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Abner Nash active acts afterwards appeared appointed arms army Assembly August battle Bern British Burke Butler called carried cause character church Colonel Colonial command committee Congress constitution Continental continue Council County course court house death delegates died doubt elected execution Fanning Francis friends George give Governor Governor Tryon held Hewes Hill Hillsboro horse Hunter immediately James John Johnston Jones Judge June King land lawyer leaders leading leave letter lived March Martin meeting ment miles militia Nash nearly North Carolina officers Orange patriot period Person present prisoners probably province Quaker records Regulators remained represented residence returned River safety Samuel says secure seems Senator sent September streets supplies taken term Thomas Thos tion took Tory town tradition Tryon Whig whole wife William writes
Page 47 - Mr. Hewes, of North Carolina. While a member one day was speaking, and reading documents from all the Colonies to prove that the public opinion, the general sense of all, was in favor of the measure, when he came to North Carolina, and produced letters and public proceedings which demonstrated that the majority of that Colony were in favor of it, Mr. Hewes, who had hitherto constantly voted against it, started suddenly upright...
Page 61 - I'll be after you presently.' He could do no more. Faint from loss of blood and the intense agony of his wound, the sufferer was borne to a house hard by, and attended by Dr. Craik, by special order of the commander-in-chief.
Page 60 - Manufacture, and when the young Ladies are assured, that by the sending to the Paper Mill an old Handkerchief, no longer fit to cover their snowy Breasts, there is a Possibility of its returning to them again in the more pleasing form of a Billet Doux from their Lovers, the Proprietors flatter themselves with great Success.
Page 48 - While a member one day was speaking, and reading documents from all the Colonies to prove that the public opinion, the general sense of all, was in favor of the measure, when he came to North Carolina, and produced letters and public proceedings which demonstrated that the majority of that Colony were in favor of it, Mr. Hewes, who had hitherto constantly voted against it, started suddenly upright, and lifting up both his hands to Heaven, as if he had been in a trance, cried out, 'It is done, and...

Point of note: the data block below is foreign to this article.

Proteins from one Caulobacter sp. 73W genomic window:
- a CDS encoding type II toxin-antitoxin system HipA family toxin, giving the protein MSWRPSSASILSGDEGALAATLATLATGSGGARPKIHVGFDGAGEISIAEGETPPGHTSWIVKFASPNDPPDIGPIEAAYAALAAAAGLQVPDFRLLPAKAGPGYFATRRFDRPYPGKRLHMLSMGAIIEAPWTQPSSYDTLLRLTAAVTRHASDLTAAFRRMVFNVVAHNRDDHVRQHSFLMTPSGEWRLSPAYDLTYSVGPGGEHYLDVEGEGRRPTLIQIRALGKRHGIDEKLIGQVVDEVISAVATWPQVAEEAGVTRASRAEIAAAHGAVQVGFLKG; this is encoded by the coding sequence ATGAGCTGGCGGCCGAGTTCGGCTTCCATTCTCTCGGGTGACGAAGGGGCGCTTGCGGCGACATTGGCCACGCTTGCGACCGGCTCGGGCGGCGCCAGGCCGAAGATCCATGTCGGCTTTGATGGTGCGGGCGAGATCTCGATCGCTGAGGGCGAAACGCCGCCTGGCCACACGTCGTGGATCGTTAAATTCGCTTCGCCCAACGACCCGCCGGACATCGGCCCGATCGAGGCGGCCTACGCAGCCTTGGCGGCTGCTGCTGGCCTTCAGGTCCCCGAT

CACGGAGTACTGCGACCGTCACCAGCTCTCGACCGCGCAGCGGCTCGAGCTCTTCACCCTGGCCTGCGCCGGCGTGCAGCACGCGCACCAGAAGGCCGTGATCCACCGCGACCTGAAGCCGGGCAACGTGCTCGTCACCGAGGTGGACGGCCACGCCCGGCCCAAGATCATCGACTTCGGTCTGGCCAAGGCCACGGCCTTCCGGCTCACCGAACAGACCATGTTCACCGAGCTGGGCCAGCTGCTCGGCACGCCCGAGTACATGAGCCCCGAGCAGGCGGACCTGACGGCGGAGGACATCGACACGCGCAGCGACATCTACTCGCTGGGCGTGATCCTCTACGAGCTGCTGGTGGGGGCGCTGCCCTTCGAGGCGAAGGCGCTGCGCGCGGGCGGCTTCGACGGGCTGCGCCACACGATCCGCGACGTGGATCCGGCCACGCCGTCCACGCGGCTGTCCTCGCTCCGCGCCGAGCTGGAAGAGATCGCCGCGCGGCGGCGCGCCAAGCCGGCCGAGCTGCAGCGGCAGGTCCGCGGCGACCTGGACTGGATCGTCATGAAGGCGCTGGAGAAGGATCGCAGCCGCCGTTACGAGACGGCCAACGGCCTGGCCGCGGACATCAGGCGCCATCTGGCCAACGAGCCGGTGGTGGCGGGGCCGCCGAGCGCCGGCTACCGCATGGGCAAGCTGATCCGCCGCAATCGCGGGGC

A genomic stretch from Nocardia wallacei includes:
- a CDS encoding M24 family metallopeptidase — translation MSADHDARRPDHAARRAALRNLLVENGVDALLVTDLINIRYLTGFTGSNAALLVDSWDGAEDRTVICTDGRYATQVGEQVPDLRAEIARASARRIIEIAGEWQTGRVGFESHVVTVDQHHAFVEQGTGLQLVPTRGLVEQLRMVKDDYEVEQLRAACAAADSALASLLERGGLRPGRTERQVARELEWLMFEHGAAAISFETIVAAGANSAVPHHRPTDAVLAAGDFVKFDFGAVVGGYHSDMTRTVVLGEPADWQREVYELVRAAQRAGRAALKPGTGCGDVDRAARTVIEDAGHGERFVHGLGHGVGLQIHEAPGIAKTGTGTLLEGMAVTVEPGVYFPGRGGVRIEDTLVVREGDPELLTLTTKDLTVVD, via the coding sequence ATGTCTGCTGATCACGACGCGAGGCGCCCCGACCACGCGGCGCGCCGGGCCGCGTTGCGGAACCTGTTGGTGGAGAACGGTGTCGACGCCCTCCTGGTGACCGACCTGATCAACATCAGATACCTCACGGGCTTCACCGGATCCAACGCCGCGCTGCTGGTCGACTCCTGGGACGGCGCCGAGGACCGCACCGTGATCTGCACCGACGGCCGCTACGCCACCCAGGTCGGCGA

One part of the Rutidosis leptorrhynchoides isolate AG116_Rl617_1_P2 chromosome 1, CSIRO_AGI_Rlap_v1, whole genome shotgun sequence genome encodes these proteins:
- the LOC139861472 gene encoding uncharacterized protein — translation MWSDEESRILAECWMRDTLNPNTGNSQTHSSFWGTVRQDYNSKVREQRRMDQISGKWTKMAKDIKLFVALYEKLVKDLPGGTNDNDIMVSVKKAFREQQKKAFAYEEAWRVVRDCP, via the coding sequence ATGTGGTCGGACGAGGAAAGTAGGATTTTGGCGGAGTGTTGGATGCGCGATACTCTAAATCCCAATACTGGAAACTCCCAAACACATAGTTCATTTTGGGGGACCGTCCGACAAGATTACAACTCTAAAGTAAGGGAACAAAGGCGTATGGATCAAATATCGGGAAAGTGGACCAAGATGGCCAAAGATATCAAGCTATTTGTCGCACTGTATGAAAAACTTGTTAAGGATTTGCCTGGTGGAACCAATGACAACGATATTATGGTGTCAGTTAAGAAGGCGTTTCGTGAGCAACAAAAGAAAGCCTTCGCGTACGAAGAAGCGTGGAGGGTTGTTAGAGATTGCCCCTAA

Page 59 - Colonies have experienced a very great Scarcity of that necessary Article. To remedy this Evil and throw in their Mite towards the Perfection of American Manufactures, the Proprietors of a Paper Mill just erected near Hillsborough, in Orange county, give Notice to the Public, that their Mill is now ready to work, and if a sufficient Quantity of Rags can be had, they will be able to supply the State with all Sorts of Paper.
Page 93 - This schoolmaster was a man of mild and amiable disposition. He governed his little school with judgment and propriety, wisely distinguishing the obedient, timid child from the obstinate and contumacious; judiciously applying the rod when necessary. He possessed the art of making his pupils fear, love and esteem him. At this school I spent one of the most happy years of my life. I had the highest respect for my preceptor, and delighted in his society and instruction, and learned with facility.
Page 91 - James Hunter, Rednap Howell, William Butler, Samuel Divinny, and many others, insulted some of the gentlemen of the bar, and in a riotous manner went into the court-house and forcibly carried out some of the attorneys, and in a cruel manner beat them.
Page 42 - We have petitioned and addressed the King,' said they, ' and have entreated him to point out some mode of accommodation. There seems to be an impropriety in embarrassing our reconciliation with anything new ; and the taking under our protection a body of people who have acted in defiance of the King's proclamations will be looked on as a confirmation of that independent spirit with which we are daily reproached.
Page 17 - Fanning whom they had made a prisoner of was in the evening permitted to return to his own House on his word of honour to surrender himself next day. At about ten o'clock that evening, I took an opportunity of making my escape by a back way, and left poor Col. Fanning and the little Borough in a wretched situation.